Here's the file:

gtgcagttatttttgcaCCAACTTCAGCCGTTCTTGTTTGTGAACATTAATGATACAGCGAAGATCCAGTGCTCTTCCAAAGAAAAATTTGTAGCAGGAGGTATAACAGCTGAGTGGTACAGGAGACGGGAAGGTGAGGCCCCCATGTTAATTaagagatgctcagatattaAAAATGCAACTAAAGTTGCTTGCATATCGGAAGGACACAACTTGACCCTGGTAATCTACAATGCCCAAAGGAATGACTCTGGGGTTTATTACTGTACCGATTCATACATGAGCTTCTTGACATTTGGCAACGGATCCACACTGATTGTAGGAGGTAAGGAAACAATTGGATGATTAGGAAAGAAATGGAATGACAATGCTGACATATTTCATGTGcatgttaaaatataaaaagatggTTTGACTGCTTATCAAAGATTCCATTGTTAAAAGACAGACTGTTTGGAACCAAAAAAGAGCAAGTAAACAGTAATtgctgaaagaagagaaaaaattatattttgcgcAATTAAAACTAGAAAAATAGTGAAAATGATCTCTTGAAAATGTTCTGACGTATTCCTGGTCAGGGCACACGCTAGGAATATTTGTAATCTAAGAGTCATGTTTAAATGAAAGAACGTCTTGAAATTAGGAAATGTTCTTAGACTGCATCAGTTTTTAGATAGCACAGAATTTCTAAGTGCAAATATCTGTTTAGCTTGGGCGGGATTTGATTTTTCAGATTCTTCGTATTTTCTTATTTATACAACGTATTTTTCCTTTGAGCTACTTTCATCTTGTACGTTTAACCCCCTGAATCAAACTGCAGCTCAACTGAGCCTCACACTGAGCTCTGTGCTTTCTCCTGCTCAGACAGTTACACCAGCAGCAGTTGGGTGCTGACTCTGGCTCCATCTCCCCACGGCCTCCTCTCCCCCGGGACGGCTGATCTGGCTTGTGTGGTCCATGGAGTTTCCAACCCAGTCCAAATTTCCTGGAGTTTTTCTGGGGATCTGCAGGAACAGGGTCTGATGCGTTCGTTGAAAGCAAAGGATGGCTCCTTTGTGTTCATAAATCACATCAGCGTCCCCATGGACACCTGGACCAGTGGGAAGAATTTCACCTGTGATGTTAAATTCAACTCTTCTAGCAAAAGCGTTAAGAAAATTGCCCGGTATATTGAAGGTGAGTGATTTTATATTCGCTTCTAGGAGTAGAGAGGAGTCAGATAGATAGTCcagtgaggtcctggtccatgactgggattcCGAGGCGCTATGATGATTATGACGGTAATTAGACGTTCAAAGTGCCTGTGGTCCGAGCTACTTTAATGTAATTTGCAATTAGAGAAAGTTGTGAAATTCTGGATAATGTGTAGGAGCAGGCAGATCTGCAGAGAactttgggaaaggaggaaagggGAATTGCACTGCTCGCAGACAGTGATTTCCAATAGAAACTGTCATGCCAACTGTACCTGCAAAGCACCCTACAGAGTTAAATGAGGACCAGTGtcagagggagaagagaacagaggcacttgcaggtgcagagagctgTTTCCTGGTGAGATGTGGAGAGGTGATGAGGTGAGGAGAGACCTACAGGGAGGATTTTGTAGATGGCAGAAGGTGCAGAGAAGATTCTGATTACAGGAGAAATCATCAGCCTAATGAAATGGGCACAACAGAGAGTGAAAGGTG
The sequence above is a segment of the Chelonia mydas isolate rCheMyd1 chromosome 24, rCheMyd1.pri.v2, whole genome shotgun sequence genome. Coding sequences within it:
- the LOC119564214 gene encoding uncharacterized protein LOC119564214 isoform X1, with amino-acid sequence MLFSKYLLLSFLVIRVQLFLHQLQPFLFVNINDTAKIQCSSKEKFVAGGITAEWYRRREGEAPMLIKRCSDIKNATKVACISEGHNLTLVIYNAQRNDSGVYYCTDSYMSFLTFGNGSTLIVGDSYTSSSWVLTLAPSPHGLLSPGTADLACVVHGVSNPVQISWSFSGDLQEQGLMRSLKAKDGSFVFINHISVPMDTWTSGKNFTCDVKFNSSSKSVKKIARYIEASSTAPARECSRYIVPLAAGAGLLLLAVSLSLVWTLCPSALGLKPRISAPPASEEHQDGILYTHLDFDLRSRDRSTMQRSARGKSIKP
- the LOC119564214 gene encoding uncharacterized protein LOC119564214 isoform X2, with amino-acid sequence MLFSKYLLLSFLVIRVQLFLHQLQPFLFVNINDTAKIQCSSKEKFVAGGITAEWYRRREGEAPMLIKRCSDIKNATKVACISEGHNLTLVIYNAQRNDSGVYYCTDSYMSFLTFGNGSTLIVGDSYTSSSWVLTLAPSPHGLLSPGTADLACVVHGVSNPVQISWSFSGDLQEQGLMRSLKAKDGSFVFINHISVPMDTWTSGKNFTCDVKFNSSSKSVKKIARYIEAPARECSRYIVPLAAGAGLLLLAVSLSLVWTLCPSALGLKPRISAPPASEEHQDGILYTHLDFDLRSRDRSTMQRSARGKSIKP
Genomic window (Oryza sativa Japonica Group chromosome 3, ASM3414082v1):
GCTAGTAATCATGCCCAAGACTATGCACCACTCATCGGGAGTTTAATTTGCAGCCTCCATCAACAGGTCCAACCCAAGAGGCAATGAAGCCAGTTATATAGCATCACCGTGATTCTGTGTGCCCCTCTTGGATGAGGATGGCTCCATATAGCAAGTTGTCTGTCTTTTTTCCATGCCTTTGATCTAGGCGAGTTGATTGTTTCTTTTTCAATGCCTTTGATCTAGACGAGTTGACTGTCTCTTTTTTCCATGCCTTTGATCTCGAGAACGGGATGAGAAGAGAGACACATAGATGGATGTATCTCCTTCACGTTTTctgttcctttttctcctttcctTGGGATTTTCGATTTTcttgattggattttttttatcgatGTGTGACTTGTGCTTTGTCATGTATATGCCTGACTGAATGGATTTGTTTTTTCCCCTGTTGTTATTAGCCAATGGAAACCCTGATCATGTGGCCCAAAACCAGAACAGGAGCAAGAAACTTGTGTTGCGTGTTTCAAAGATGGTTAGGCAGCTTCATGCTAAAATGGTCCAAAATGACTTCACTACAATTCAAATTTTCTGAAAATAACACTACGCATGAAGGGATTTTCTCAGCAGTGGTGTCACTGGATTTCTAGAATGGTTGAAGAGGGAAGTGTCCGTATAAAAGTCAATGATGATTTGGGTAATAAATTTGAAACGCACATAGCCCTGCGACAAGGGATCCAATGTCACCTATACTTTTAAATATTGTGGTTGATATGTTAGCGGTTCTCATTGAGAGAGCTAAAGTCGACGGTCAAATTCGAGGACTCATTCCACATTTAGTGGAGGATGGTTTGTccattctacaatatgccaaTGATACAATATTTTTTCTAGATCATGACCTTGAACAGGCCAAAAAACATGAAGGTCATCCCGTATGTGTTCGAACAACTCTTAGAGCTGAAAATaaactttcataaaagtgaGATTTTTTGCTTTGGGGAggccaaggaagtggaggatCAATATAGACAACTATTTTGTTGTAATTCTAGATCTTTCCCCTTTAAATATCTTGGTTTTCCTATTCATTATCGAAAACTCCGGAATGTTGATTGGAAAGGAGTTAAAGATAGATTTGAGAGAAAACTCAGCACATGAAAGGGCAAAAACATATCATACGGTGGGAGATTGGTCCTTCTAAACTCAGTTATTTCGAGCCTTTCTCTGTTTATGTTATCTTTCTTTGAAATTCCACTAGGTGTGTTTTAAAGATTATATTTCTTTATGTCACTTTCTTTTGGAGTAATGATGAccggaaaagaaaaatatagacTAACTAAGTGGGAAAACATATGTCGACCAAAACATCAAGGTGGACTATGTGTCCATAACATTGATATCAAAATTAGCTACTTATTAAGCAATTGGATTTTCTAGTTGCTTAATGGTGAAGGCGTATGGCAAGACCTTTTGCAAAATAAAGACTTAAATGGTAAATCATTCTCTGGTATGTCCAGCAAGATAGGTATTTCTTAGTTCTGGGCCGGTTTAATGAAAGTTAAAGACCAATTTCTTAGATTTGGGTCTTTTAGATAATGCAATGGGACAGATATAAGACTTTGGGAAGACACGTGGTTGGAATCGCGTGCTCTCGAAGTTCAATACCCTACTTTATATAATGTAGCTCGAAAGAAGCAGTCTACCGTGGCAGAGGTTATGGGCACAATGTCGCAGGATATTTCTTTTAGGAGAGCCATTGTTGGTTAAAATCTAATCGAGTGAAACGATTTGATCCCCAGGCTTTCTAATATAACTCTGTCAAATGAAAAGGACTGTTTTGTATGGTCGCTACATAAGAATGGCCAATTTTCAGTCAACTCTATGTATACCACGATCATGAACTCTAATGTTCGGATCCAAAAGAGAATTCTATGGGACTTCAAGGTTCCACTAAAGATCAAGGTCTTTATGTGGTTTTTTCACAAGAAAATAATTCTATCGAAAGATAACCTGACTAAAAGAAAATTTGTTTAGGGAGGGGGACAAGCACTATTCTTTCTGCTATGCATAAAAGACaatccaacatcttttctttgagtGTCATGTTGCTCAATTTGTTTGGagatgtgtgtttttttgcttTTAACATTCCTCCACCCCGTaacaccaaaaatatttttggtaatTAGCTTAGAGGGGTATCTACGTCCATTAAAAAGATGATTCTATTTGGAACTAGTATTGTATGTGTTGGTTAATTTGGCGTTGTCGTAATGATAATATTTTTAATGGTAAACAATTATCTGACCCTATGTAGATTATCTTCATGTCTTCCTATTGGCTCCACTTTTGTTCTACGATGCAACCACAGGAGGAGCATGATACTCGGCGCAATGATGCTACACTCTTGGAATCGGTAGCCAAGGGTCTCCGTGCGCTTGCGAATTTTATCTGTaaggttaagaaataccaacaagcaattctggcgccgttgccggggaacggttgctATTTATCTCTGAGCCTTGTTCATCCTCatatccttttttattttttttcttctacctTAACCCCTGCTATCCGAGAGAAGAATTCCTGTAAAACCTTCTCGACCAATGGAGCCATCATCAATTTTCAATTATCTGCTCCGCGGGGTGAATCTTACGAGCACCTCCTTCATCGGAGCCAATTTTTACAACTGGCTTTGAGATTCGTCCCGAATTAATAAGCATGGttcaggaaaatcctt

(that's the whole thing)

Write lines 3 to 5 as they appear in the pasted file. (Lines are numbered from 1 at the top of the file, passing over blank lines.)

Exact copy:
- the LOC119564214 gene encoding uncharacterized protein LOC119564214 isoform X1, with amino-acid sequence MLFSKYLLLSFLVIRVQLFLHQLQPFLFVNINDTAKIQCSSKEKFVAGGITAEWYRRREGEAPMLIKRCSDIKNATKVACISEGHNLTLVIYNAQRNDSGVYYCTDSYMSFLTFGNGSTLIVGDSYTSSSWVLTLAPSPHGLLSPGTADLACVVHGVSNPVQISWSFSGDLQEQGLMRSLKAKDGSFVFINHISVPMDTWTSGKNFTCDVKFNSSSKSVKKIARYIEASSTAPARECSRYIVPLAAGAGLLLLAVSLSLVWTLCPSALGLKPRISAPPASEEHQDGILYTHLDFDLRSRDRSTMQRSARGKSIKP
- the LOC119564214 gene encoding uncharacterized protein LOC119564214 isoform X2, with amino-acid sequence MLFSKYLLLSFLVIRVQLFLHQLQPFLFVNINDTAKIQCSSKEKFVAGGITAEWYRRREGEAPMLIKRCSDIKNATKVACISEGHNLTLVIYNAQRNDSGVYYCTDSYMSFLTFGNGSTLIVGDSYTSSSWVLTLAPSPHGLLSPGTADLACVVHGVSNPVQISWSFSGDLQEQGLMRSLKAKDGSFVFINHISVPMDTWTSGKNFTCDVKFNSSSKSVKKIARYIEAPARECSRYIVPLAAGAGLLLLAVSLSLVWTLCPSALGLKPRISAPPASEEHQDGILYTHLDFDLRSRDRSTMQRSARGKSIKP
Genomic window (Oryza sativa Japonica Group chromosome 3, ASM3414082v1):